Selkirk College faculty has concerns but no strike looms

With Vancouver Island University faculty on strike and other post-secondary institutions set to strike at any time as well, the Selkirk College Faculty Association provided a bargaining update to the public last week.

  • Mar. 17, 2011 12:00 p.m.

With Vancouver Island University faculty on strike and other post-secondary institutions set to strike at any time as well, the Selkirk College Faculty Association provided a bargaining update to the public last week.

Doug Henderson, president of the association and a math professor at Selkirk College, said 10,000 educators in B.C. have been bargaining for almost a year.

“One of the problems that we find in the system is years of chronic underfunding,” he said.

According to Henderson, $200 million needs to go into the system today to get the funding to where it needs to be due to higher student numbers and inflation (compared to 10 years ago.)

“If they were to return the funding levels it would not just be to give the instructors an easier time,” he said, adding the funding would ultimately help the students.

“We’ve been forced to do more with less for a decade,” he said.

Selkirk College has some of the oldest buildings and lab equipment in the province, Henderson said.

He’s hoping Premier Christy Clark will use some of her $600-million slush fund for education.

Bev Onischak, secretary of the faculty association, said while there are problems facing post-secondary faculties all over the province, locally, educators at Selkirk College have some changes they’d like to see made as well, such as including part-time faculty in the health and benefits program.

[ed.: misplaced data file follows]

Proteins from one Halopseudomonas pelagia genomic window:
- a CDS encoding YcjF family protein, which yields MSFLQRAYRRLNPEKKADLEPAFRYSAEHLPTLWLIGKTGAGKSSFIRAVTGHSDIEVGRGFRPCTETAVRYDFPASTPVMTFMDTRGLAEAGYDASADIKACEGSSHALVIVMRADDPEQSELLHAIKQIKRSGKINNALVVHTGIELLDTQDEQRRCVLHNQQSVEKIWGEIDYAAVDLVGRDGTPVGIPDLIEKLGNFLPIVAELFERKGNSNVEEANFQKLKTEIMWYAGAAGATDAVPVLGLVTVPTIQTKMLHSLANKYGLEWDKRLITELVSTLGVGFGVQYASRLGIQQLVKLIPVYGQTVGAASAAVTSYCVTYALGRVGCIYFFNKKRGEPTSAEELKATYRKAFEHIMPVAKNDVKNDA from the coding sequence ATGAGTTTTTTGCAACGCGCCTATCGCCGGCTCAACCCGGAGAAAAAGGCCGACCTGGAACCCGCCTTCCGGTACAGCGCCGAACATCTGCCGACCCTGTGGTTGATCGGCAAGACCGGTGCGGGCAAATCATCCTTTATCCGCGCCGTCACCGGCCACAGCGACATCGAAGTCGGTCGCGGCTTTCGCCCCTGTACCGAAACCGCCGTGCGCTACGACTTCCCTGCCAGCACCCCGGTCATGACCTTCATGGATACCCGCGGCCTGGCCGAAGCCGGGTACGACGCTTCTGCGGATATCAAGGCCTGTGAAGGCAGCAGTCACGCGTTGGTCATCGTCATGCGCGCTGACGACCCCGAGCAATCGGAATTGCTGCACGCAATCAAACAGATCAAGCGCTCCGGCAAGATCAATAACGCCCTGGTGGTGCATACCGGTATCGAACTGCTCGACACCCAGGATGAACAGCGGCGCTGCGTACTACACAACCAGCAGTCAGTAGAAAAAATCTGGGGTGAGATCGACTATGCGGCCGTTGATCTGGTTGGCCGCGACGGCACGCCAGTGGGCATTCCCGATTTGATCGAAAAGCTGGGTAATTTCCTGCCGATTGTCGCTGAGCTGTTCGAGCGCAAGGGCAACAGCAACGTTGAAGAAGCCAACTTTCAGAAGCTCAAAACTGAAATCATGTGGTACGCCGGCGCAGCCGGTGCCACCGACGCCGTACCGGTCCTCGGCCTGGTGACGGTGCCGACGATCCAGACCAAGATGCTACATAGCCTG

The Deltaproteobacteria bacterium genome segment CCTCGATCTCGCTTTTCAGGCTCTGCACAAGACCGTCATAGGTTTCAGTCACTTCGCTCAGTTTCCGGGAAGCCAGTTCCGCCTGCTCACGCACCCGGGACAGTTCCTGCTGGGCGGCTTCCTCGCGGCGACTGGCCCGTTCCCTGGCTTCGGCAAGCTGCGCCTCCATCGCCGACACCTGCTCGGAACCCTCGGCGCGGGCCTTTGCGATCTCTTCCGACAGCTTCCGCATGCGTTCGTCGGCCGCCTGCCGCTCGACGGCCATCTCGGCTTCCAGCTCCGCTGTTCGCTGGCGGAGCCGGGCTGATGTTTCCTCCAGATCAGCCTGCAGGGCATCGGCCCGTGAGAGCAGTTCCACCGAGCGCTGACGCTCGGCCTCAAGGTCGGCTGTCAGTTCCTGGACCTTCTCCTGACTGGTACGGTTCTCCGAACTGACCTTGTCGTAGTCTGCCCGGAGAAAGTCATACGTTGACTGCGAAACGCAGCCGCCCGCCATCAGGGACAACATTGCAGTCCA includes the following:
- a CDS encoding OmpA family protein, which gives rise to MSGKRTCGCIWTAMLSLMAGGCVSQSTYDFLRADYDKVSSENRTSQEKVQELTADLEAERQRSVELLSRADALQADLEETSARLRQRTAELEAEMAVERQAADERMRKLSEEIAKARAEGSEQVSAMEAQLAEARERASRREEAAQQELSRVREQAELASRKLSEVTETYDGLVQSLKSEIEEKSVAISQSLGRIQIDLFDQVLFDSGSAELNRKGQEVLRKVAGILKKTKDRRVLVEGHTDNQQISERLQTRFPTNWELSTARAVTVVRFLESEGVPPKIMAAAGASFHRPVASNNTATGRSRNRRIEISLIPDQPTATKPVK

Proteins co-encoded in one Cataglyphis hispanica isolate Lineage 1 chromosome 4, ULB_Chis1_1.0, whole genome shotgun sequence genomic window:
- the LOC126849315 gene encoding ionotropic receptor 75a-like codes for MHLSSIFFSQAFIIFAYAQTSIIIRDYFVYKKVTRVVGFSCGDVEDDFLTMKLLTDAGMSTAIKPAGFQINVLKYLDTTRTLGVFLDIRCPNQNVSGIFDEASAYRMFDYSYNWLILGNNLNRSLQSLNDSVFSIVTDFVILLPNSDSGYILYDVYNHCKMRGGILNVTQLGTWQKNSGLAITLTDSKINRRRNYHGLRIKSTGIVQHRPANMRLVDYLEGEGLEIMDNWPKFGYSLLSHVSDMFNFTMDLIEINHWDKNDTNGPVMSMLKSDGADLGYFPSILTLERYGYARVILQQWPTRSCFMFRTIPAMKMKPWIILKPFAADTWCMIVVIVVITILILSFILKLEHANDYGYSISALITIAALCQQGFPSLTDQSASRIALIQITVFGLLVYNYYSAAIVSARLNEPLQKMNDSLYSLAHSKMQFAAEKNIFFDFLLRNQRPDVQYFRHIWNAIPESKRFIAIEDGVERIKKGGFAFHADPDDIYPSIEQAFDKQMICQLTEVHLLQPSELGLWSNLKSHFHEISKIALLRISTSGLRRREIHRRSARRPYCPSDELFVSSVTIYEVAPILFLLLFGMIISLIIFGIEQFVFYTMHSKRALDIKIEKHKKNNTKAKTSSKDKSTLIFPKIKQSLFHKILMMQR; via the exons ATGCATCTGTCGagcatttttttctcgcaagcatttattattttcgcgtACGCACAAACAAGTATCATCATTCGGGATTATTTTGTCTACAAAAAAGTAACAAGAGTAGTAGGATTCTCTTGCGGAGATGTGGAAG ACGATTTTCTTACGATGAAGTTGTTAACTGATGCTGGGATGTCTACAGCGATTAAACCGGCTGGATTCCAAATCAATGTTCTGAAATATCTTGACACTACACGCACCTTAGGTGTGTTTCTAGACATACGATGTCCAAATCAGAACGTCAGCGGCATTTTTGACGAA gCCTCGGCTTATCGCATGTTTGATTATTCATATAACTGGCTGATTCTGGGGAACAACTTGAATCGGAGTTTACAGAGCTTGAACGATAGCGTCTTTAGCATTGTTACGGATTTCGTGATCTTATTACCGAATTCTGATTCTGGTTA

She said the college faculty isn’t ready to strike yet. The faculty would first have to take a vote to decide whether or not there would be a strike vote, which would take over a month alone.

“Right now we’re just testing the waters to see what our members want to do,” she said.

Just Posted

NDP bring Green New Deal to the Kootenays

MPs Wayne Stetski and Peter Julian held climate change talks in Nelson, Cranbrook and Revelstoke

Elk River reclaims property as its own

Laws make it harder to protect private land than ever before says farmer, local government

Smoke-free summer a boon for West Kootenay tourism

Tourism centres seeing numbers up

Saving lives on grocery list for Castlegar responders on Wednesday

Crews attended local supermarkets three times during the day

Black Press Kootenay Career Fair underway in Cranbrook

Today, Thursday, August 22, around 40 employers will be waiting to meet potential new employees

New police force in Surrey must avoid VPD, RCMP errors made in Pickton case: Oppal

Boots are scheduled to be on the ground by spring 2021

Conan turns to the Property Brothers for tips on buying Greenland

Jonathan Scott suggests removing glaciers and mountains to bring in ‘more natural light’

Forests minister visits B.C. town rocked by multiple mill shutdowns

A third of Mackenzie turns out for rally, not much to cheer about

B.C. sockeye returns drop as official calls 2019 ‘extremely challenging’

Federal government says officials are seeing the same thing off Alaska and Washington state

B.C. music teacher accused of sexual misconduct involving girls

Police believe other victims could be out there after the arrest of Lamar Victor Alviar

B.C. family stranded in Croatia desperate to come home

Funds being raised to bring back mom and two children

B.C. man on trial for daughters’ murders says an intruder broke in

Andrew Berry takes stand in his defense for December 2017 deaths of young daughters

‘Plenty of time for a deal’: Teachers’ union expects kids back in school on Sept. 3

BCTF says class size, composition at the heart of the issue

Most Read